Doctor Strange is the 14th film from the Marvel Comic Universe juggernaut and in case you’re wondering if it strays from their seemingly winning formula – it doesn’t.
The eponymous lead – portrayed by Benedict Cumberbatch – is a high-flying, Tony Stark-esque doctor who suffers a debilitating car accident. In order to regain mobility in his hands and become ‘Uber-Surgeon’ once more, Strange travels to the Himalayan temple of Kamar-Taj, where his mind is opened as he is shown new worlds and unbelievable powers.
It’s standard origin-movie fare that refuses to stray from a template that has proved successful since Iron Man and there is little originality the rest of the film’s storytelling.
What sets Strange apart from its siblings however is the film’s astonishing visual effects. The combat scenes are, as you’d expect, exhilarating and superbly-choreographed while the psychedelic astral plane scenes are so trippy I wondered if somebody had slipped something into my popcorn.
These sections are the most imaginative parts of any Marvel film and arguably make the film worth watching on their own. It’s all wonderfully realised and executed and the visual effects team deserve real credit.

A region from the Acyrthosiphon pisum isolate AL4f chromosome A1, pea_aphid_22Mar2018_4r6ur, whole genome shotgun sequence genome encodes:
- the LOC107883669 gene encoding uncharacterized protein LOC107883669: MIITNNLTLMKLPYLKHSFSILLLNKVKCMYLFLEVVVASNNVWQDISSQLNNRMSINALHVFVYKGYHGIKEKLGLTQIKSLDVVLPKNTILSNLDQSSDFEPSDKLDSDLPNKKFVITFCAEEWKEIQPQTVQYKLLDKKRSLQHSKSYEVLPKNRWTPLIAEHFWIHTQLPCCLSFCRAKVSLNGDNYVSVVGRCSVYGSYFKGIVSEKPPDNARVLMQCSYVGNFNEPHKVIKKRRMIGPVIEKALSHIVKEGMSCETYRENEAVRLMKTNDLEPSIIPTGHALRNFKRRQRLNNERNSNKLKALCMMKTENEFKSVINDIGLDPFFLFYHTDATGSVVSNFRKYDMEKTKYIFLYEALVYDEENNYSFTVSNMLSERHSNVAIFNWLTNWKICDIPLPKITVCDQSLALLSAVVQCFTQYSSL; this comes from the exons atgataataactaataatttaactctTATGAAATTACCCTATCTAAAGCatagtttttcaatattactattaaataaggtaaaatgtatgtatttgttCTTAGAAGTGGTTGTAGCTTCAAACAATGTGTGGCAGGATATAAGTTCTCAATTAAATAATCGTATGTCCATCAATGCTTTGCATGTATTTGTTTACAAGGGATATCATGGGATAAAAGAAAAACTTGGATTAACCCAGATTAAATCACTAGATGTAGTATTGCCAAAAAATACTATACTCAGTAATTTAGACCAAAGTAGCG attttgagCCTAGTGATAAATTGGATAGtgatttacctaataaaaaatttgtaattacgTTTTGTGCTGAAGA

The cast also do a superb job. Cumberbatch suits Strange’s arrogant genius persona perfectly (although it strays close to Sherlock territory at the start) while Tinda Swinton and Chiwetel Ejiofor are great as fellow sorcerers and Mads Mikkelsen excels as the antagonist. Indeed the acting is so good, it feels a shame the characters aren’t more developed as they touch upon interesting moral issues that are never fully-realised.
This isn’t something the majority of movie-goers will focus on however and while it won’t win non-Marvel fans over, Strange is an entertaining visual treat that will appease those who are already on board.